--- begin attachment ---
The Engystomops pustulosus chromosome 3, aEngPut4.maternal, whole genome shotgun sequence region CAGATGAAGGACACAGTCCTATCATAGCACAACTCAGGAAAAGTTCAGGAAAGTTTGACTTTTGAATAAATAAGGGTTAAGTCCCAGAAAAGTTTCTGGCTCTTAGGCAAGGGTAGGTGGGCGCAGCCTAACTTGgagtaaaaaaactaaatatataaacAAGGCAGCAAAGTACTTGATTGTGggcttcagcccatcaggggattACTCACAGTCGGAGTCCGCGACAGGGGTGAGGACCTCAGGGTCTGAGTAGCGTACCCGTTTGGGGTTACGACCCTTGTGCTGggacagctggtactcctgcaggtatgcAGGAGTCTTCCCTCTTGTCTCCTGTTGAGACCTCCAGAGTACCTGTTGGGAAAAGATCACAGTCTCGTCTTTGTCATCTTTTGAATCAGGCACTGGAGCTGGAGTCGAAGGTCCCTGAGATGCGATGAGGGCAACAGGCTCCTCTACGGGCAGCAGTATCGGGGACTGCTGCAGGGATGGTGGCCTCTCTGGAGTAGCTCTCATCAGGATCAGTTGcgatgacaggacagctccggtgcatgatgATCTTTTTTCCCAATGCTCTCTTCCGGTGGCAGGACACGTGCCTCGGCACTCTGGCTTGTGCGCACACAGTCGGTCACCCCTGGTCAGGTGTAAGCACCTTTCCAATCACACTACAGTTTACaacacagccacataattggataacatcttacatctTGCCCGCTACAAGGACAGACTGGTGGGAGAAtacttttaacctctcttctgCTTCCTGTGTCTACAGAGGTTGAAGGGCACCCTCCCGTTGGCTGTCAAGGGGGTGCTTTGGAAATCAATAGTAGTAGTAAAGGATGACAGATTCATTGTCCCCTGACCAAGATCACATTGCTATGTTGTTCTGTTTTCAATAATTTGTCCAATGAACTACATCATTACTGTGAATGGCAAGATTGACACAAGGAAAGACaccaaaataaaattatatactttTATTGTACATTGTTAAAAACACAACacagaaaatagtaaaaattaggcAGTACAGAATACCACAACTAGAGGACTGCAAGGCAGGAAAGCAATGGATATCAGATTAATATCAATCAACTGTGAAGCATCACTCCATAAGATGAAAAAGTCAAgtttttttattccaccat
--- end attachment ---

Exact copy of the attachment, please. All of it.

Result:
The Engystomops pustulosus chromosome 3, aEngPut4.maternal, whole genome shotgun sequence region CAGATGAAGGACACAGTCCTATCATAGCACAACTCAGGAAAAGTTCAGGAAAGTTTGACTTTTGAATAAATAAGGGTTAAGTCCCAGAAAAGTTTCTGGCTCTTAGGCAAGGGTAGGTGGGCGCAGCCTAACTTGgagtaaaaaaactaaatatataaacAAGGCAGCAAAGTACTTGATTGTGggcttcagcccatcaggggattACTCACAGTCGGAGTCCGCGACAGGGGTGAGGACCTCAGGGTCTGAGTAGCGTACCCGTTTGGGGTTACGACCCTTGTGCTGggacagctggtactcctgcaggtatgcAGGAGTCTTCCCTCTTGTCTCCTGTTGAGACCTCCAGAGTACCTGTTGGGAAAAGATCACAGTCTCGTCTTTGTCATCTTTTGAATCAGGCACTGGAGCTGGAGTCGAAGGTCCCTGAGATGCGATGAGGGCAACAGGCTCCTCTACGGGCAGCAGTATCGGGGACTGCTGCAGGGATGGTGGCCTCTCTGGAGTAGCTCTCATCAGGATCAGTTGcgatgacaggacagctccggtgcatgatgATCTTTTTTCCCAATGCTCTCTTCCGGTGGCAGGACACGTGCCTCGGCACTCTGGCTTGTGCGCACACAGTCGGTCACCCCTGGTCAGGTGTAAGCACCTTTCCAATCACACTACAGTTTACaacacagccacataattggataacatcttacatctTGCCCGCTACAAGGACAGACTGGTGGGAGAAtacttttaacctctcttctgCTTCCTGTGTCTACAGAGGTTGAAGGGCACCCTCCCGTTGGCTGTCAAGGGGGTGCTTTGGAAATCAATAGTAGTAGTAAAGGATGACAGATTCATTGTCCCCTGACCAAGATCACATTGCTATGTTGTTCTGTTTTCAATAATTTGTCCAATGAACTACATCATTACTGTGAATGGCAAGATTGACACAAGGAAAGACaccaaaataaaattatatactttTATTGTACATTGTTAAAAACACAACacagaaaatagtaaaaattaggcAGTACAGAATACCACAACTAGAGGACTGCAAGGCAGGAAAGCAATGGATATCAGATTAATATCAATCAACTGTGAAGCATCACTCCATAAGATGAAAAAGTCAAgtttttttattccaccat